Of course, we can’t forget about the tech and crypto hub that is constantly in the conversation too – Miami, FL.

Could state-managed pension funds in the U.S., and broader political advocates, be the first entry for more formal governmental integration with crypto mining? Possibly, but we’ll need to hold our horses until at least more mainstream crypto ETFs find their way to mainstream markets (which are currently in the works).

Even then, we’ll likely still have more miles to cover down this path. Arguably the biggest question mark around it all? How does this impact risk levels compare to past and present days? There’s no hard and fast answers here, though many believe that with increased acceptance, institutional buy-in, and a splash of governmental regulation, mainstream cryptos will likely see more “de-risking” as reliability on them increases.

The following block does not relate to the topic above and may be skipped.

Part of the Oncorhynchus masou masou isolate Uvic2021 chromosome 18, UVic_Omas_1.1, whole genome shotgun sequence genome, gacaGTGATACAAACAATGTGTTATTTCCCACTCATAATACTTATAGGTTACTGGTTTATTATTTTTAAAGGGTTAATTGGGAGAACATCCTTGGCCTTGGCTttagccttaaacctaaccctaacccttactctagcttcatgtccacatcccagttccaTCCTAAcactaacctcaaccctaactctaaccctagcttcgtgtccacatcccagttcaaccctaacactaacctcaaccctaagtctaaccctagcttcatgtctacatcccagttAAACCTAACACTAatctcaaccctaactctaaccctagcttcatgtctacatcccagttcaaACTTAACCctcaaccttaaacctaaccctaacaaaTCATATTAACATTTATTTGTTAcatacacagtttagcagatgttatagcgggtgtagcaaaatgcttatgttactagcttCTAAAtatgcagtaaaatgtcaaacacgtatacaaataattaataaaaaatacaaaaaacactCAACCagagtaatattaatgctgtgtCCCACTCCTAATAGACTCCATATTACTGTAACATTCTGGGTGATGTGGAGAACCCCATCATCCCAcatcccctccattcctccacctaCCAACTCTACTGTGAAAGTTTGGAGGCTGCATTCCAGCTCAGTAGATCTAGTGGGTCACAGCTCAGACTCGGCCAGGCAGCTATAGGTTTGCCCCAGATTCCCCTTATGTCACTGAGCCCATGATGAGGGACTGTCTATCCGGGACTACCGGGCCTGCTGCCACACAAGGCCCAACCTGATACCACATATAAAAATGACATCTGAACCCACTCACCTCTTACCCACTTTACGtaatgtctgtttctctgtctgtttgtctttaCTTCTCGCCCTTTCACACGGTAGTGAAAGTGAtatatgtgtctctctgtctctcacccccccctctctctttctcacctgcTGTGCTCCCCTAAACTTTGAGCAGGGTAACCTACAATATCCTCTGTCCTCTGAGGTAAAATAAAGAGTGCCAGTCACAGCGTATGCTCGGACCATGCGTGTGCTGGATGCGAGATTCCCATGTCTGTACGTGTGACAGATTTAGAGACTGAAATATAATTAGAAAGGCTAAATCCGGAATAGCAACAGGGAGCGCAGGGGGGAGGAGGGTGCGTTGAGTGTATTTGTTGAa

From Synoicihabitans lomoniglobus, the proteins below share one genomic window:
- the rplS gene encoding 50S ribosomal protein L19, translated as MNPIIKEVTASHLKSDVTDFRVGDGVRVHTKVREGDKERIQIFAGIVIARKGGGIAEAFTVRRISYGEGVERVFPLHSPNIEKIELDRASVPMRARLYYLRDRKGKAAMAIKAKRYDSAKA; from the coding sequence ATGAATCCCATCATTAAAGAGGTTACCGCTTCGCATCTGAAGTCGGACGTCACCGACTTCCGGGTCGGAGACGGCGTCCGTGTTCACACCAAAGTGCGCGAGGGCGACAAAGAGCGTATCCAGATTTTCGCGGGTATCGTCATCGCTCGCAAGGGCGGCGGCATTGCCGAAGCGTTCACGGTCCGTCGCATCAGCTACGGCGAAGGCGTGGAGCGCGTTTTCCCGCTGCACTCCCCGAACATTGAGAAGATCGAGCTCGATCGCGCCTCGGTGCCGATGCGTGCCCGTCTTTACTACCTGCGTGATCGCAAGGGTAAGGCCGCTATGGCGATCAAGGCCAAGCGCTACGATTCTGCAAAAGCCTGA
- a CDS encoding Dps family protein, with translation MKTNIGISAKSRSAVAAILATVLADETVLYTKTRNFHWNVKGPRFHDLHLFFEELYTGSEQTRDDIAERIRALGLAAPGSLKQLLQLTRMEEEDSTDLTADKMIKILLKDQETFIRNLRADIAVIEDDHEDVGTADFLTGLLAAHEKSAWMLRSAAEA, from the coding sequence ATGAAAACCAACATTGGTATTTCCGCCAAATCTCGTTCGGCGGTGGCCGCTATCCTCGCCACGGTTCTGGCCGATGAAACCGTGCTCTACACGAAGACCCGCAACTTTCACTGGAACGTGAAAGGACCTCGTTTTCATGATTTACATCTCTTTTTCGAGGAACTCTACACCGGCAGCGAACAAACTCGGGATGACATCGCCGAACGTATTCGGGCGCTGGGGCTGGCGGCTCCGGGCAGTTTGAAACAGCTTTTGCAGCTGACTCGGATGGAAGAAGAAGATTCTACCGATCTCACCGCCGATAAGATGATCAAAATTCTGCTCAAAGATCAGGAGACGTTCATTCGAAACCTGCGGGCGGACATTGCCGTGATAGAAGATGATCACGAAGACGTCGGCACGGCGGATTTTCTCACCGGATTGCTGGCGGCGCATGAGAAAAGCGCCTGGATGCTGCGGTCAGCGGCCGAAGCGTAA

Related Reading | A Generational Bitcoin Buy Signal Is Almost Back

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Governments Are Considering Welcoming Bitcoin Investments, NYDIG CEO Reveals

Robert Gutmann, the CEO of cryptocurrency investment firm NYDIG (NEW York digital Investment Group), has revealed that governments are contemplating investing in Bitcoin.

In an interview with Raoul Pal, the founder and CEO of Real Vision, Gutmann disclosed that state-owned investment funds are making inquiries regarding the possibility of purchasing the leading cryptocurrency.

Gutmann said that unnamed sovereign wealth funds (state-owned investment funds) have been approaching NYDIG crypto investment firm with inquiries about making Bitcoin purchases.